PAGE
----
On Pollution, Dollar Devaluation… and A Reassurance
Thought I would start the week answering a few more questions and comments from your fellow Oil & Energy subscribers.
As always, I encourage you to write to me at email@example.com. I can’t offer any personalized investment advice, but I can address your questions and comments in future broadcasts.
Let’s get started…
Q: With the U.S. dollar breaking through a 30-year support level, how would an outright collapse of our currency impact the energy markets? With the potential of severe dollar devaluation in the near future, how can a U.S. investor hedge against this risk? In particular, how would a currency devaluation of the dollar affect energy prices and stock prices of U.S.-based companies? ~ Carol F.
A: First off, Carol, aside from Hollywood script writers, there is no chance of a collapse in the dollar.
Remember, the use of dollar-denominated assets is a matter of global concern. A collapse in the dollar’s value or a severe dollar devaluation (which, depending on the range, may be the same thing) would prompt a contraction worldwide.
Central banks would not allow it – especially the Chinese, who would lose considerable value from their surplus holdings.
In short, if the dollar demonstrated significantly accelerating weakness, it is in the interest of the rest of the world to support it. The weakness will come from domestic policy decisions in Washington, not from any concerted currency attack from abroad.
Currency baskets used to determine exchange rates in many countries are being revised to lessen the dollar percentage. However – and this is the important point – the dollar remains the dominant single currency in the mix.
The dollar may, some day, cease to be the primary international trading currency, but that will not happen anytime in the next several decades.
When it comes to the relationship between the dollar’s effective value and energy investments, the discussion begins and ends with oil and gas.
Throughout the world, trades in both commodities remain overwhelmingly denominated in dollars. As the dollar weakens, it takes more of them to buy the same barrel of oil.
That means a U.S. company producing oil obtains its valuation not from where it is located… but from what it does.
Now, a continued decline in the value of the dollar moves trading interest into commodities, such as oil, that have their own positions as financial assets (as well as raw materials).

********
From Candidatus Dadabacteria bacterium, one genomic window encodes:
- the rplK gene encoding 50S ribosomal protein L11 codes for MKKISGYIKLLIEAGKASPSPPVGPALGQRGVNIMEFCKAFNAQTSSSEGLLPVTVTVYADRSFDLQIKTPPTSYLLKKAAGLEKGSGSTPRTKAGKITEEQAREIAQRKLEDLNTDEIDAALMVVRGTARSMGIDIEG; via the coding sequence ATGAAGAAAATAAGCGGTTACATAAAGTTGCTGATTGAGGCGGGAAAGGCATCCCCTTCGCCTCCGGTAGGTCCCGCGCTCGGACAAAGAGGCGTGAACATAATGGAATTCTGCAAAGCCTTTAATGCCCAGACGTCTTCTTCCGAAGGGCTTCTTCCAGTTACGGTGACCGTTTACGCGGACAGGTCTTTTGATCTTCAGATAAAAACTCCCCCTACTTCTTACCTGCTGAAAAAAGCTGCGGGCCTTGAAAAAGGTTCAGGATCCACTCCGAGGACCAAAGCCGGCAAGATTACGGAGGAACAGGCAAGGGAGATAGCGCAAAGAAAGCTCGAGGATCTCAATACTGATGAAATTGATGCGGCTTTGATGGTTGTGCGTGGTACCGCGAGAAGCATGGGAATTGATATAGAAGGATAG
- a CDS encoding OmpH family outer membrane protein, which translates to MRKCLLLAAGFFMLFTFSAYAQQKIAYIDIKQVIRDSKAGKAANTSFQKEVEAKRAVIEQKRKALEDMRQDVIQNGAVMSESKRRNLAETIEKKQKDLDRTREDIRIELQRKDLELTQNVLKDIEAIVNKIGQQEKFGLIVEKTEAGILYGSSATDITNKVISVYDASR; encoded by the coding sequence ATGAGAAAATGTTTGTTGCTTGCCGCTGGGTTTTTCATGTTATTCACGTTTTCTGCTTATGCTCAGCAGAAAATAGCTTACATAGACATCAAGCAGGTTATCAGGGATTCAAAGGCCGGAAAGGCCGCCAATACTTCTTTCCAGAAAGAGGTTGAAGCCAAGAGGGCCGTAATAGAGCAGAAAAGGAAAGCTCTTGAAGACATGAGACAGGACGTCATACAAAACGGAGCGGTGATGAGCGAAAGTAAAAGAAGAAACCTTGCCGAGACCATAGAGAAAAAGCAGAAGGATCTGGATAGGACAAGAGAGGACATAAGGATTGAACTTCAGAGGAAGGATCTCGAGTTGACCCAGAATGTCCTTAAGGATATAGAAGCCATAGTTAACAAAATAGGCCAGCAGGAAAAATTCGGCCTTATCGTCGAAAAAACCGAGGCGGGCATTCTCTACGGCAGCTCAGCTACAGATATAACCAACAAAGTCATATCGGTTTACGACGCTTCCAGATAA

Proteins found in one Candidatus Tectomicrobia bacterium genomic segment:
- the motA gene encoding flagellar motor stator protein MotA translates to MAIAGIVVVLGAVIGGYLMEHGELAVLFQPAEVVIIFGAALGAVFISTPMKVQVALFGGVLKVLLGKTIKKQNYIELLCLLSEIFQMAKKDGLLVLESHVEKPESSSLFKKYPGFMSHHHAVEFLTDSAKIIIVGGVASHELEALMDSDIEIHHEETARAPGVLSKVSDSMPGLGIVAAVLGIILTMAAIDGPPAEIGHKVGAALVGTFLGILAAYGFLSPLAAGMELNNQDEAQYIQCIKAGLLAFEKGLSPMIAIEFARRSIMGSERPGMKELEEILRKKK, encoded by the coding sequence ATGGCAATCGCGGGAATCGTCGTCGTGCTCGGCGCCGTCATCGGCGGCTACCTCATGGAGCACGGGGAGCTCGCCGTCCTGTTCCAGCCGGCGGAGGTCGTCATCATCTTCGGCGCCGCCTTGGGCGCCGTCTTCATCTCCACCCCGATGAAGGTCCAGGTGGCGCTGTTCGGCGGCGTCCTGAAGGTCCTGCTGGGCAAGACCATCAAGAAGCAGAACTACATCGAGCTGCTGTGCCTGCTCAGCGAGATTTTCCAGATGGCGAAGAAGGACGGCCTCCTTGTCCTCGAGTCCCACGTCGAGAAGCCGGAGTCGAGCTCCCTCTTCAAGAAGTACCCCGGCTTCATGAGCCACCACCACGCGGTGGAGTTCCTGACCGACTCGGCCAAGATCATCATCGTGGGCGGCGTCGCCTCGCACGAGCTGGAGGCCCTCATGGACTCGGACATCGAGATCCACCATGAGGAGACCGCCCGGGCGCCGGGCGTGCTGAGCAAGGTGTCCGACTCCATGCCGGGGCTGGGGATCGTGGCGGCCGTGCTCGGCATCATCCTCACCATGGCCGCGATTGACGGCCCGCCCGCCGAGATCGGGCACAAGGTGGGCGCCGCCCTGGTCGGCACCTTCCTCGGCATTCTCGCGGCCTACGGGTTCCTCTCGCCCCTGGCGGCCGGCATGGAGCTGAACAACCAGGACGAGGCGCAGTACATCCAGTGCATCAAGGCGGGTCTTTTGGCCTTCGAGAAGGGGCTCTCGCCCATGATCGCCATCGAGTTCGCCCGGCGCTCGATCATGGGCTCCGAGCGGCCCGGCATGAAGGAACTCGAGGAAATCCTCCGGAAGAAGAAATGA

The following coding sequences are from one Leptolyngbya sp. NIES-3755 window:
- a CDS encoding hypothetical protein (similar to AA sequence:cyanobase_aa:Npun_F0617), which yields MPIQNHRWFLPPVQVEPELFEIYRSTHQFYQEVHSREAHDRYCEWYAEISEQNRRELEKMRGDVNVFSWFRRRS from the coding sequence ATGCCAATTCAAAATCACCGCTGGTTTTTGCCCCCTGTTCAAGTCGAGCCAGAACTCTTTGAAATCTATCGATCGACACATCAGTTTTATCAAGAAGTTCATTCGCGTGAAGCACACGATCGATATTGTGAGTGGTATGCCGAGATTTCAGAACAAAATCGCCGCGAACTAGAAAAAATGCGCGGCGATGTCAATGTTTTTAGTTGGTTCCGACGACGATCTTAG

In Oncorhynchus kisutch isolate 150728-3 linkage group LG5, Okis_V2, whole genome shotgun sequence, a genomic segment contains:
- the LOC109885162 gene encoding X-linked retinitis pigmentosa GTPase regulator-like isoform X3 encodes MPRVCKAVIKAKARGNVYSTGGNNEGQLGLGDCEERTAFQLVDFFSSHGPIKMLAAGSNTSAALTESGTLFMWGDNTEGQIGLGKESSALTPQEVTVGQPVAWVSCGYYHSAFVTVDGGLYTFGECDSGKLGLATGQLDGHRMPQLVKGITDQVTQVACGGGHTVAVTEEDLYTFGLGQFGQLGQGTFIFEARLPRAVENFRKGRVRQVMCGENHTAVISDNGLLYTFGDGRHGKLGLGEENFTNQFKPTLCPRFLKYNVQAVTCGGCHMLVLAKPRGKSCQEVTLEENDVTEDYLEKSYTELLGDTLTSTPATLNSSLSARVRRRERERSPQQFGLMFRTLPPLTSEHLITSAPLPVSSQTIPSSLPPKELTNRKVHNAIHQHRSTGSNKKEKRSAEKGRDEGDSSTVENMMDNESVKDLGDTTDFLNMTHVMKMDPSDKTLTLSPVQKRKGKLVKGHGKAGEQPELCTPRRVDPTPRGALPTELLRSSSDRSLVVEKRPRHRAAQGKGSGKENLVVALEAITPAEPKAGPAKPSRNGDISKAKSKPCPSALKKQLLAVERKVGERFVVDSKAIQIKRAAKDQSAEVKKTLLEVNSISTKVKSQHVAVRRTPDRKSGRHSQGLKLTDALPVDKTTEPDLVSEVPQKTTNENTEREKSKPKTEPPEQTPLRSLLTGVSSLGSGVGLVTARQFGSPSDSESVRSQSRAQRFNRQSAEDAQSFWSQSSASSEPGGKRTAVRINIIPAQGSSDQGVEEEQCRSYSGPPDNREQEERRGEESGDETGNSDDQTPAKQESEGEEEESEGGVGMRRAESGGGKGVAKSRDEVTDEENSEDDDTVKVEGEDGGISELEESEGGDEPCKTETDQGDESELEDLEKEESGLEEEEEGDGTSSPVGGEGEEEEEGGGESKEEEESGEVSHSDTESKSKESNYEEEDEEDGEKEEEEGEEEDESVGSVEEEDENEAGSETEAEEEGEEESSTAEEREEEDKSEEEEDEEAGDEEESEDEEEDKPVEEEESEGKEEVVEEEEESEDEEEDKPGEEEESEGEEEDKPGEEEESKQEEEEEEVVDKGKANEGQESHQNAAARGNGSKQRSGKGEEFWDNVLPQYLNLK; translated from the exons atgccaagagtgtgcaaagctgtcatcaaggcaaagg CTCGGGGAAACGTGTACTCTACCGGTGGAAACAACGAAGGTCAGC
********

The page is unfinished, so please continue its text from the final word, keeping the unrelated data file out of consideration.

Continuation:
Bottom line for the individual investor is this: U.S. domestically produced energy, especially natural gas and alternatives, will offset the pressures to raise prices for electricity and (in the case of gas) for petrochemical feeder stock. For the remainder of the market, as long as oil prices increase, so will the valuation of U.S. companies producing it.
The primary hedge here is to use exchange-traded funds (ETFs) reflecting companies in specific market sectors (medium-sized U.S. oil producers, for example, or Canadian oil sands, or alternative energies) and allowing a play of that sector without a complicated portfolio.
For the commodity itself, there are several ETFs reflecting the futures trading markets in New York, London and the relationship between them.
[Editor’s Note: Kent’s successful Energy Advantage portfolio does exactly this, and his subscribers are already profiting. To find out more, just click here.]
Q: Everything I have been reading about the new techniques for recovery of oil and natural gas claims that they could result in bigger “pollution” problems than the current problem of auto pollution. ~ B.J.
A: All drilling is invasive. And when applied to unconventional production – such as shale oil and gas, tight gas, coal bed methane, heavy oil, bitumen, and oil sands – the traditional techniques of drilling and processing do have a greater adverse impact on the environment.
The further steps required to upgrade that synthetic oil to allow refining is also a concern.
However, the environmental protection equipment and procedures are now improving. Negative impacts have been significantly declining for in situ production, horizontal drilling, hydrofracking, steam-assisted gravity drainage (SAGD), and mining techniques for oil sand deposits.
Still, problems remain, especially in concerns over the longer-term effects of fracking and our ability to protect water sources.
In addition, the deeper and longer the horizontal drilling stages, the greater horsepower requirements are in the machinery running the operation from up top. That machinery primarily runs on diesel. So the greater the horsepower, the more likely there will be diesel spills on the surface.
Yet for all of this, regulations currently exist, and technical advances are coming into the market to meet new emerging problems on a regular basis.
And as for the auto pollution comparison – if the energy is natural gas, the auto emissions would actually be less than current levels when the fuel reaches consumer use.
Q: We need reassurance again that when the stock market tanks (as it surely will), the recommendations you have given us will not participate. We are on the edge of something most people will not like. Please tell us one more time why our investments are headed on the upper path. ~W.P.
A: Sounds like somebody needs a hug!
There are no certainties in investing. But as the track records of both Energy Advantage and The Energy Inside Circle portfolios indicate, we are doing just fine.
Both portfolios are performing considerably above market. And it’s due to the rationale I provided when they were introduced.
Remember, we are moving into a period of high volatility in energy pricing, where the instability will make traditional analysis very difficult. Both portfolios are structured to take advantage of the volatility and to provide early indications of changes impacting on our holdings.
In the final analysis, the only measurement is performance. And on that score, we are doing extremely well.